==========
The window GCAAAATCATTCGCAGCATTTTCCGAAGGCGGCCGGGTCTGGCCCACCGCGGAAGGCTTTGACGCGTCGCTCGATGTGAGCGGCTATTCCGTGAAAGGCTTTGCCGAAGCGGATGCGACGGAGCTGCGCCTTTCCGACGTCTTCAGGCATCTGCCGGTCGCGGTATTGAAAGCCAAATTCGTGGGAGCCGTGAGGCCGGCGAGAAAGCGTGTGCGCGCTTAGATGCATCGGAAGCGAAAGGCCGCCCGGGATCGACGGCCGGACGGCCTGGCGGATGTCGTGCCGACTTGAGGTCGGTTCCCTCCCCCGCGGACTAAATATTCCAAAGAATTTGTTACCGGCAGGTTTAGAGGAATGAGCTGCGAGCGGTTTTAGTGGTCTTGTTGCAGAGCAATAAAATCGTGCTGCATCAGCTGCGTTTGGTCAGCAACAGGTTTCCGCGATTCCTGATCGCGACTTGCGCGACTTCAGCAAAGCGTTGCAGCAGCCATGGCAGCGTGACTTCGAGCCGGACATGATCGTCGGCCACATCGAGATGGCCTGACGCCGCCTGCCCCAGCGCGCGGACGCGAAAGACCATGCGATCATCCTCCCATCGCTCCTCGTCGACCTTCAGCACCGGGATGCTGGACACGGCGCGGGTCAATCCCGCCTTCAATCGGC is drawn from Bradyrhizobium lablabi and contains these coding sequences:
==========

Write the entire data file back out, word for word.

The window GCAAAATCATTCGCAGCATTTTCCGAAGGCGGCCGGGTCTGGCCCACCGCGGAAGGCTTTGACGCGTCGCTCGATGTGAGCGGCTATTCCGTGAAAGGCTTTGCCGAAGCGGATGCGACGGAGCTGCGCCTTTCCGACGTCTTCAGGCATCTGCCGGTCGCGGTATTGAAAGCCAAATTCGTGGGAGCCGTGAGGCCGGCGAGAAAGCGTGTGCGCGCTTAGATGCATCGGAAGCGAAAGGCCGCCCGGGATCGACGGCCGGACGGCCTGGCGGATGTCGTGCCGACTTGAGGTCGGTTCCCTCCCCCGCGGACTAAATATTCCAAAGAATTTGTTACCGGCAGGTTTAGAGGAATGAGCTGCGAGCGGTTTTAGTGGTCTTGTTGCAGAGCAATAAAATCGTGCTGCATCAGCTGCGTTTGGTCAGCAACAGGTTTCCGCGATTCCTGATCGCGACTTGCGCGACTTCAGCAAAGCGTTGCAGCAGCCATGGCAGCGTGACTTCGAGCCGGACATGATCGTCGGCCACATCGAGATGGCCTGACGCCGCCTGCCCCAGCGCGCGGACGCGAAAGACCATGCGATCATCCTCCCATCGCTCCTCGTCGACCTTCAGCACCGGGATGCTGGACACGGCGCGGGTCAATCCCGCCTTCAATCGGC is drawn from Bradyrhizobium lablabi and contains these coding sequences: